740.00119 Council/12–845: Telegram

The Ambassador in the Soviet Union ( Harriman ) to the Secretary of State

4104. In my talk with Molotov this afternoon he expressed himself as entirely satisfied with release and timing of it7 and hoped that you were equally satisfied. He asked whether he should invite Mr. Bevin or whether you in your discussions with Bevin had already covered this point. This led to discussion of what Molotov described as the lapse of over a week in your correspondence with him. I explained to him Bevin’s hesitance in agreeing to the meeting because of his concern over difficulties with French. This necessitated the exchange of number of messages between you and Bevin. I added that when you finally obtained Bevin’s agreement you were fearful of leaks and therefore wished the release made at once so as to avoid harmful speculation and discussion. He seemed to be satisfied with my explanation and then asked whether you thought he should send a message to Bevin. I told him that I was sure you would think it appropriate for him to invite Bevin or at least express his gratification that he agreed to come. Molotov showed his good humor by saying “In any event my invitation to Bevin will not come as a surprise.”

Molotov asked whether I had a reply from you to his letter of yesterday re the agenda. I replied that I expected to hear from you within the next day or two. When he pressed me for my opinion on what I thought your attitude would be in regard to his suggestions I answered:

1.
That I felt sure you would be prepared to discuss control of atomic energy at any time during Conference that he might wish.
2.
That I believed you would be quite prepared to discuss mission of American troops in China.
3.
That question of British troops in Greece was after all primarily British matter.

I, of course, made it plain that I was making these comments only because he asked for my personal opinion. I have always tried to [Page 834] encourage this type of discussion as the Soviets are so reluctant to do so.

Molotov then asked me for clarification of point 5 of your proposals, namely the disarming and evacuation of Jap troops in North China. He asked whether you had in mind Manchuria and explained that all Jap troops had been disarmed in that area. He inquired with some surprise whether there were really any Jap troops still in North China who had not been disarmed. I replied that I had no detailed information but that as he knew there had been conflict between Communist and National Government forces in North China and that the disarming and evacuation of Jap forces in this area was the reason for presence of our troops. I said I believed that you would be glad to explain situation to him in detail and to obtain from him his views on developments there. He seemed to be puzzled by point 5. Perhaps it would be clearer if it had been worded to include general situation in North China.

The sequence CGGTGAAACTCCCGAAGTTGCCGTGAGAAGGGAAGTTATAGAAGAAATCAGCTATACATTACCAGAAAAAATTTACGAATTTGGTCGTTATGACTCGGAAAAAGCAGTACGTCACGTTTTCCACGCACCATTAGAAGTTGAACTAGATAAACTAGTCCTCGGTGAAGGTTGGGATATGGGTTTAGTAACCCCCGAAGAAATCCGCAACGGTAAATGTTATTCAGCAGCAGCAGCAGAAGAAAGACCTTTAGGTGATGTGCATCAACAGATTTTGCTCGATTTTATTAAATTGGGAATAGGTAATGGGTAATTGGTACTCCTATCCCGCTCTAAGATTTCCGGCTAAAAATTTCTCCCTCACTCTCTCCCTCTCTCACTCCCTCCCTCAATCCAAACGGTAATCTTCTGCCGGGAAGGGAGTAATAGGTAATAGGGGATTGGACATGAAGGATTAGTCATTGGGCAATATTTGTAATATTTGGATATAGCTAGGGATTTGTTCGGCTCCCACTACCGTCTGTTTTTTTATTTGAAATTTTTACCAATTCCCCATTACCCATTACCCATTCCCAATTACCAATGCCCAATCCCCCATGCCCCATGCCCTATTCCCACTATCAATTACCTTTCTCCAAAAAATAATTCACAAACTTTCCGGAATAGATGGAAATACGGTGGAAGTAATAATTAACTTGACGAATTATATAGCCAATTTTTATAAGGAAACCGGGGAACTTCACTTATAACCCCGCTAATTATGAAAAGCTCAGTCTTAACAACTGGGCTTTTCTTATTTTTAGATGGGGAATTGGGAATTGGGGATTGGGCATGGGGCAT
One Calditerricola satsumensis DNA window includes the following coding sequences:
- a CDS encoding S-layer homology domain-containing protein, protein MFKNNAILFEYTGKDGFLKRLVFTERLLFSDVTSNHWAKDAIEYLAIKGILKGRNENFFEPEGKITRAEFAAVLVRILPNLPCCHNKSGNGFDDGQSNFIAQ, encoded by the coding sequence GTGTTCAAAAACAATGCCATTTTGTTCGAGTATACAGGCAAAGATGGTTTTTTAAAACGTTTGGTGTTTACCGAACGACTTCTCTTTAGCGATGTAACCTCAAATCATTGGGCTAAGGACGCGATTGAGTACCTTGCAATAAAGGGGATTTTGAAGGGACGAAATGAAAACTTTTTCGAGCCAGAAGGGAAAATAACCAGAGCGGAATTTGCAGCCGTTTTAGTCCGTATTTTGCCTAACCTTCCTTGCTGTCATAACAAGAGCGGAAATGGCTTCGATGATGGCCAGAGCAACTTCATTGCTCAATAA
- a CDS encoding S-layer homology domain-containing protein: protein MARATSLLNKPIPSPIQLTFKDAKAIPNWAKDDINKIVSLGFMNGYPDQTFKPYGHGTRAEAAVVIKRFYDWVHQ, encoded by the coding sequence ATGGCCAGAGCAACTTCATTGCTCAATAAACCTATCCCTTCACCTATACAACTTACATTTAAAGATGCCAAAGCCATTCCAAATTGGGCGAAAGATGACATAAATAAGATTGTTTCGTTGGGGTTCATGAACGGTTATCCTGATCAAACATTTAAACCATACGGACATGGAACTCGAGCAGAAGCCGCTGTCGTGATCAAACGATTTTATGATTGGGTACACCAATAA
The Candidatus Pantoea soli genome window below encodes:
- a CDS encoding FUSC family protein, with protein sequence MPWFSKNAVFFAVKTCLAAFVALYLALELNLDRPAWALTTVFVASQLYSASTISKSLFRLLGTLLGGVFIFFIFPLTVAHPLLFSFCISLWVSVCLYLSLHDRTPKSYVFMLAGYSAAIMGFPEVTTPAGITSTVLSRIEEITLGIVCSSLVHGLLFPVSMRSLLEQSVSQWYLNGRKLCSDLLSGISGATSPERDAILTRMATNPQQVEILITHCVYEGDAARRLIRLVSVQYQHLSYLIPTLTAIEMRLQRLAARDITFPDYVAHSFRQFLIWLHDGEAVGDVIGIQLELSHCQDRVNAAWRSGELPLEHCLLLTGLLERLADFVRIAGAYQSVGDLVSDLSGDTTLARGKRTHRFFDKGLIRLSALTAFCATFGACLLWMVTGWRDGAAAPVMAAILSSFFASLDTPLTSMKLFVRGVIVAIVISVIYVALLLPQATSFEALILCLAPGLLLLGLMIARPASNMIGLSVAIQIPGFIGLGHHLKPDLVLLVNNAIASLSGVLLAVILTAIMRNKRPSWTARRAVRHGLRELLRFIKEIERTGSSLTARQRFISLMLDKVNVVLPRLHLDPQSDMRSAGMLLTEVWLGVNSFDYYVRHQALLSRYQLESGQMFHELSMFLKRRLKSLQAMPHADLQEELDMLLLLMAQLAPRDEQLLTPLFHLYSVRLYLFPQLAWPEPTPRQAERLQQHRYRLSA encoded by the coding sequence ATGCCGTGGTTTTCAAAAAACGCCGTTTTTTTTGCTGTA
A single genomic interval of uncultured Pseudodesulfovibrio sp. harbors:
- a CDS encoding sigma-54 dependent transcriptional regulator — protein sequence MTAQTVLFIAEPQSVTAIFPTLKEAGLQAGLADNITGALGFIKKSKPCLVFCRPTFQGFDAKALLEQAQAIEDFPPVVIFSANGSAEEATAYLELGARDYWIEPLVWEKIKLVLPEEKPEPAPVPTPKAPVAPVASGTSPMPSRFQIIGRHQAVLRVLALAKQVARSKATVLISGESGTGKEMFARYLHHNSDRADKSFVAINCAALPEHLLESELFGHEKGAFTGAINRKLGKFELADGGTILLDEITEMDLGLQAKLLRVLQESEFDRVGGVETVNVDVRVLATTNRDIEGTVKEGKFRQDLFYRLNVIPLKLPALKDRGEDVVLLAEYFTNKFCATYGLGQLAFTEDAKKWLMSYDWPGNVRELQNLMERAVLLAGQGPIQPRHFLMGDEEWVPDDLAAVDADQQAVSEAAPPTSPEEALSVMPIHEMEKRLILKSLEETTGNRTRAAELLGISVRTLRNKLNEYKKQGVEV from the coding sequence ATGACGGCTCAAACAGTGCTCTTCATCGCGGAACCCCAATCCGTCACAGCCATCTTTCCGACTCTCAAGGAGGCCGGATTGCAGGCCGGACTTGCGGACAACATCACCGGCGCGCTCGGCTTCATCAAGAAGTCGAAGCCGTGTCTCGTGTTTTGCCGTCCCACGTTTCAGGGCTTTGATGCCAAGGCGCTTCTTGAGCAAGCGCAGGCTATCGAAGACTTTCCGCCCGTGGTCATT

I asked Molotov whether he had any further suggestions for agenda. In reply he said he had none at the moment as he wished to hear from Bevin first and pointed out that you had suggested that final agenda should be mutually agreed upon after your arrival in Moscow. As is his custom he gave me impression that he wanted to see all suggestions before he committed himself.

On leaving I inquired whether Generalissimus Stalin8 would be back to Moscow before meeting closed as I felt sure you would be anxious to pay your respects to him before leaving. He said that he would communicate this to Generalissimus Stalin and let me know.

Harriman
  1. Statement to the press on December 7; see Department of State Bulletin, December 9, 1945, p. 935.
  2. Marshal Iosif Vissarionovich Stalin, Chairman of the Council of Commissars of the Soviet Union.